The One Thing I Hate About Riding The NYC Subway

by joeheg

For the most part, I’m a big fan of using mass transit when in New York City. For most places tourists visit, there’s likely a subway line nearby. If you’re an obsessive planner like me, you’ll try to stay at a hotel that’s convenient to get to from the airport and for whatever other locations you’re visiting during your trip.

For instance, if we’re flying to JFK, I’ll try to find a hotel that’s close to either the A or E lines, which are the two train lines that directly connect to the JFK Airtrain from Manhattan.

If we’re going to see a Broadway show during our stay, I’ll also try to find a hotel that’s near a subway line that will take us to somewhere in Midtown between 42nd and 47th Streets.

While this map may look like a spaghetti model, if you’re from the New York City area, it makes perfect sense.

a map of a city

Using this and Google Maps to help with the subway schedules, I can find the optimal place to stay for each trip. That is except for one problem – service changes.

I understand that with a large transportation system like the New York City Subway, there are times when you have to take certain lines out of service for repairs. I appreciate that the MTA does major repairs over weekends, especially 3-day holiday weekends. when the least number of passengers will be affected.

However, unless you’re well versed with the NY subway system, most of these system outage messages are written in a code to which you do not have a decoder ring.

Here are a series of notices posted at a major tourist subway stop at 47th St-Rockefeller Center during a trip to NY.

If you were looking to head to Coney Island, you’d have to get off the Subway and take the bus.

a sign on a pole

If you’re headed to JFK Airport, too bad. You’ll need to lug your suitcases over to the E train at the Queens-bound F platform.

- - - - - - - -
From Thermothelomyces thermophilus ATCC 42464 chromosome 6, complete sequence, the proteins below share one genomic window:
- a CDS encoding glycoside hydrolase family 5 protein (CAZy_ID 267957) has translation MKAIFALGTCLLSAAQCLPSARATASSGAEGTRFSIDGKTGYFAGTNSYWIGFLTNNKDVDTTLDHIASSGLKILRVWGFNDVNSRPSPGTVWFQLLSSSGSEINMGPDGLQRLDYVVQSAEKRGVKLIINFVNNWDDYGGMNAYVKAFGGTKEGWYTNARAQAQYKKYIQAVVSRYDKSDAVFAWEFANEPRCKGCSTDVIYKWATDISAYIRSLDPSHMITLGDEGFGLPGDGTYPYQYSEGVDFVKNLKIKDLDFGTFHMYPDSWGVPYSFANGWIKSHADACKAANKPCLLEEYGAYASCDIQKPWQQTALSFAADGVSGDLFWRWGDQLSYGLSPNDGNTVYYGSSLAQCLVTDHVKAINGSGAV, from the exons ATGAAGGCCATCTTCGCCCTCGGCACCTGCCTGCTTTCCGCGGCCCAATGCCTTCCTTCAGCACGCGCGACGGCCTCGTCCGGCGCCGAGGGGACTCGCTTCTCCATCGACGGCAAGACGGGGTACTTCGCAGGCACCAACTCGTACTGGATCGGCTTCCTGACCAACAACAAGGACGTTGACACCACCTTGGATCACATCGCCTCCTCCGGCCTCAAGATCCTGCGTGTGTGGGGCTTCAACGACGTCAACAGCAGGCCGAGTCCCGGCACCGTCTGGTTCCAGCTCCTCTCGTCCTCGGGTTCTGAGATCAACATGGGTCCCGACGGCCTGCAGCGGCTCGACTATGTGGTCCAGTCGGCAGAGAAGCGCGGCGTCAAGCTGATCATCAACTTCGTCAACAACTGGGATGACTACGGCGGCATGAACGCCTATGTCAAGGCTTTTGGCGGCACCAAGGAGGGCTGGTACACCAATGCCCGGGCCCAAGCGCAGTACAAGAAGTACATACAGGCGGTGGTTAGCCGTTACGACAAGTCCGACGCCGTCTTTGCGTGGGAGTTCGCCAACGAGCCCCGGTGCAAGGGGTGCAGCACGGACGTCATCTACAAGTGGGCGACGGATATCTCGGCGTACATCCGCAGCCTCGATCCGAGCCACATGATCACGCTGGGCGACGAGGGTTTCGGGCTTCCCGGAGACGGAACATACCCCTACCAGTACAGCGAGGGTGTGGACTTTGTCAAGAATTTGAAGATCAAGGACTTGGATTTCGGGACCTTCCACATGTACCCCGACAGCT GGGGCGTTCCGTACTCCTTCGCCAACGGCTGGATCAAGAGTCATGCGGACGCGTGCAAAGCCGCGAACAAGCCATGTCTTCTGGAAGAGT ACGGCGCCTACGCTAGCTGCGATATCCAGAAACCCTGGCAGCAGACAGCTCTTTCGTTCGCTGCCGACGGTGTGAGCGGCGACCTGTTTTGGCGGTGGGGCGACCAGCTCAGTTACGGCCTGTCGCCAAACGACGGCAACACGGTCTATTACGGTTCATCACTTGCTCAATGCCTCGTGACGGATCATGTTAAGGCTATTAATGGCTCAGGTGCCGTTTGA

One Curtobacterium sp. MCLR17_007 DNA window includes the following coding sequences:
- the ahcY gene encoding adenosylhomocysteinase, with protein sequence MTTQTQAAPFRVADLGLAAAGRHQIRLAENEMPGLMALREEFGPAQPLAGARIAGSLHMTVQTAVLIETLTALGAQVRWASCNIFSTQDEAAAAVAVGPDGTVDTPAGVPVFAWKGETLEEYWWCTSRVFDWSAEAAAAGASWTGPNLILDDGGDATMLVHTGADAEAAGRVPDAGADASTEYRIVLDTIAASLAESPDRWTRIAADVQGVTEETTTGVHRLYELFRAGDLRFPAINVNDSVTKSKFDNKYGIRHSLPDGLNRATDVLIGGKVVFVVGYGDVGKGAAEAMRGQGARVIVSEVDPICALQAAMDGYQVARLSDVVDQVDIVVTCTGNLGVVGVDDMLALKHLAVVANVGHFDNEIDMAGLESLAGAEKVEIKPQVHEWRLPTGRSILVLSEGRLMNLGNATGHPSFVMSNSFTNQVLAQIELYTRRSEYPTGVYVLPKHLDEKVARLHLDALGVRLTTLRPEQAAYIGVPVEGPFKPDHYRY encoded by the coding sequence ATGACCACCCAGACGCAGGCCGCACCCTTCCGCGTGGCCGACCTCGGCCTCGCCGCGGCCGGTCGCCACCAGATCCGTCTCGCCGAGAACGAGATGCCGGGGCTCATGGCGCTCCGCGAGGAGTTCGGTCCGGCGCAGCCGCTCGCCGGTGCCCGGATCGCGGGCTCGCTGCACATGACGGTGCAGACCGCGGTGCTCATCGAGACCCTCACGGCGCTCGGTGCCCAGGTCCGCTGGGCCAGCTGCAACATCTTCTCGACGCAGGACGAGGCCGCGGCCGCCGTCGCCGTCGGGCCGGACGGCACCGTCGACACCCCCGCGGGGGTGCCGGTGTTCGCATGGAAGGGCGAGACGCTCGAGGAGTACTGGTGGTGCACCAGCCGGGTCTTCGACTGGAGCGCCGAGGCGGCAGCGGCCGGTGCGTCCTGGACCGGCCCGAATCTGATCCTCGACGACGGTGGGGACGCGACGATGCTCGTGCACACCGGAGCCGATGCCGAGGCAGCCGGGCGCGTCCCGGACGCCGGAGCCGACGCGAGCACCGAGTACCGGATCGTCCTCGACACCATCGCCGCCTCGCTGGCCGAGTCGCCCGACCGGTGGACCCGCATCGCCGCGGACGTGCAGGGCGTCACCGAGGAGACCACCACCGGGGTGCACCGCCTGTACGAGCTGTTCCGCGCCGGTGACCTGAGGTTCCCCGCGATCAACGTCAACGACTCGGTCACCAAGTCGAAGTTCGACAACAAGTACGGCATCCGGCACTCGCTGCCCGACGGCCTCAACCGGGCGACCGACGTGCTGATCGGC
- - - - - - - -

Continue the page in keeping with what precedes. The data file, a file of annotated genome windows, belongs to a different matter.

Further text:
a sign on a post

I still can’t make sense of these next two signs. On Monday to Friday evenings, the trains aren’t stopping here. Not to mention, this sign is posted on the track after you’ve paid your fare. But if you’re headed to Brooklyn, the D train will make F stops and vice versa, whatever that means.

a sign on a wall

a sign on a wallFor our weekend trip, the F train, which went from the Lower East Side to 42nd Street, wasn’t running. So we needed to take a train down to Canal St and change trains.

To make things worse, when trying to get back to our hotel, there was an announcement that our train was delayed due to a medical emergency and ……

At least that’s what I could get from it.

Fortunately, I found on Google Maps that the other train which stopped at the station also headed downtown. We had to walk 1/2 a mile from the subway stop to our hotel but at least we were able to get back to the room safely.

Final Thoughts

I get that track closures are inevitable, either from planned maintenance or emergencies. That’s where the MTA’s out-of-date station infrastructure shows its limitations. While some stations will show the arrival time of trains, at most locations you’re in the dark unless you already know the schedule.

And when there’s a delay or diversion, the PA system is insufficient to tell people how to get where they want to go.

Until things change, we’ll keep giving ourselves extra time to get to our destination when using the NY subway or take a Taxi or Uber/Lyft if things get really bad.

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This post first appeared on Your Mileage May Vary

1 comment

JohnB October 5, 2022 - 1:19 am

I guess I’m used to these signs, as my whole family is from NYC. I think all the changes are on the MTA website. Usually there are signs at the turnstiles, so you can see them before paying the fare. My opinion is that these signs are mainly for commuters who know the ins and outs of each line. And, yes, there are commuters 24/7/365 on MTA services.


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